Ed Viera accepts the runner-up trophy at the state tournament. (Photo by Kelly Brown)
At times, Daniel Viera probably only wishes his dad could not talk to him this week.
But he is not that lucky. Although the Arkansas Activities Association’s dead period limits contact between coaches and athletes, it is not the same for fathers and sons.
“I am afraid he is stuck with me, but I am not supposed to even talk to any of our wrestlers,” Viera said, laughing out loud.
Viera, the wrestling coach at Maumelle High School, said he continues to do his best with his parenting duties, just like he does when coaching the Hornets’ wrestling team, which finished second in the state tournament in February. It’s unknown if he is in the running for any parent of the year awards, but he did receive the Coach of the Year award for the sport at the recent Arkansas High School Coaches Association all-star games in Fayetteville.
“The way I see it is an award for everyone. I was just the one who accepted it and had his name on it,” he said. “But this all about the coaches and kids who put in all the hard work. I plan on putting it in the trophy case at school, just like all the other ones.”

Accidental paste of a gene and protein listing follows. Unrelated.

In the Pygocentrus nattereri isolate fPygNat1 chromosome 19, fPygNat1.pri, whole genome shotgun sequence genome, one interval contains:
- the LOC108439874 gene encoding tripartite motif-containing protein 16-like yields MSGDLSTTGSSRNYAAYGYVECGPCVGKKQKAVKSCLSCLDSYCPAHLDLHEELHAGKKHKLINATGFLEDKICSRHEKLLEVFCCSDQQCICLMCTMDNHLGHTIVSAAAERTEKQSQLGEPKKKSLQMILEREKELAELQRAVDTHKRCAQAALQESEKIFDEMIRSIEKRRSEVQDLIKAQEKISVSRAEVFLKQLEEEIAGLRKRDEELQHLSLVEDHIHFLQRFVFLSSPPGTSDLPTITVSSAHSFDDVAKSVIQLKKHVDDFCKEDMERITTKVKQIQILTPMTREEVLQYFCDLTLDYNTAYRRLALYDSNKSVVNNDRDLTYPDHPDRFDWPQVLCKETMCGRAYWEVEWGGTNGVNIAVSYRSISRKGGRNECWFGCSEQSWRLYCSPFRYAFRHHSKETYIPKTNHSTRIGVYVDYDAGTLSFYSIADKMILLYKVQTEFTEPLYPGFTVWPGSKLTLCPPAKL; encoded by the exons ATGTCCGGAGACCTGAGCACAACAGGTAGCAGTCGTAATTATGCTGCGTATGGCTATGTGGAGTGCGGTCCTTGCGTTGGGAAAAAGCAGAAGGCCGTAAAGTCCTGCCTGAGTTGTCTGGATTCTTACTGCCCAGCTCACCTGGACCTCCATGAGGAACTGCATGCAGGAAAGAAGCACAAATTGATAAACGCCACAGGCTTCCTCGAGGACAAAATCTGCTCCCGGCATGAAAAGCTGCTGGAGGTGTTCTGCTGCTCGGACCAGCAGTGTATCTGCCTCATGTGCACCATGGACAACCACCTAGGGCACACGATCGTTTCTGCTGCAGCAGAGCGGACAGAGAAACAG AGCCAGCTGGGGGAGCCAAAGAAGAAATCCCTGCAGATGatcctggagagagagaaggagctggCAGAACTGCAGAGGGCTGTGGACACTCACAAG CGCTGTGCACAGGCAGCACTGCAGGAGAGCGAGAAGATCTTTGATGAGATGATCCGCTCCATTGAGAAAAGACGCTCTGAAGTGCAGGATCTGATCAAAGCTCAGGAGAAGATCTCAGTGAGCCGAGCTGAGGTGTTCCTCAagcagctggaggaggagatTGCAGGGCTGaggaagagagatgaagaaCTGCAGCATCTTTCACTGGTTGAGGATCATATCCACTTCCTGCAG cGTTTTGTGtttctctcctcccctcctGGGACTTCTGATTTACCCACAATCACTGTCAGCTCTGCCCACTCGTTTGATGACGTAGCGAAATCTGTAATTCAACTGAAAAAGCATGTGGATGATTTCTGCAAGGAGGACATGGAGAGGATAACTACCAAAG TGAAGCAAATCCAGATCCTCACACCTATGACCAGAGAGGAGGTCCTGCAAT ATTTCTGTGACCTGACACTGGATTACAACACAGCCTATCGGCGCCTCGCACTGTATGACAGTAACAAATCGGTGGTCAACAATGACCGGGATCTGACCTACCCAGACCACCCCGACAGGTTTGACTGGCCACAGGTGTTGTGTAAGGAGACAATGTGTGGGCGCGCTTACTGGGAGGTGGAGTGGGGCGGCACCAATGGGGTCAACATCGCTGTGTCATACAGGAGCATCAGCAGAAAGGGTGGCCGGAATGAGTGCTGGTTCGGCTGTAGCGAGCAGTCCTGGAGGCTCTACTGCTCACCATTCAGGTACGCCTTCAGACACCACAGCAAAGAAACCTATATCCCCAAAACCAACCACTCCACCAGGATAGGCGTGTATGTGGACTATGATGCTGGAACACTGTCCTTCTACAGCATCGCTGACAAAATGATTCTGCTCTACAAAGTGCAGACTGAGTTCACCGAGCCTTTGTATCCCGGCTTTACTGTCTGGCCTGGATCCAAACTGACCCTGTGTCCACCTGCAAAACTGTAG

Initially, Viera was very surprised.
“Coach (Wayne) Herren told me, and I thought he was kidding,” he said. “I looked on the website and saw it was between the coach at Springdale Har-Ber, which won the state title, and me. I figured I had no chance of winning.”
Viera, a high school wrestler until his senior season when he moved to Florida, coached some on the prep level in Florida. When he moved to his area three years ago, he was a natural.
‘“My first team at Oak Grove all quit when it started getting tougher,” he said. “So I decided to recruit kids from my pre-AP classes. A lot of those kids are used to working hard, so I gave it a shot.”
Last year, with a team that was mostly freshmen, the team finished seventh in the state meet. This year they climbed to second with a team that had one senior, one junior, 10 sophomores and seven freshmen.
“We should be the team to beat if everyone comes back and works and makes their grades,” he said. “Little Rock Christian beat us, but I know they lost five or six kids, and we only lose the one senior.”
Like a lot of sports, Viera is helping keep his wrestlers focused on their speciality this summer.
“All of my kids are keeping busy,” said Viera, including his 16-year old son. “I am not giving him a vacation. He is working.”
He has taken them to camps in northwest Arkansas and this weekend several of the wrestlers will attend a clinic in West Little Rock.
“Since it is the last weekend of the dead period, I cannot stay at the academy with the wrestlers,” he said. “I will be dropping off Daniel and then going to pick him up.”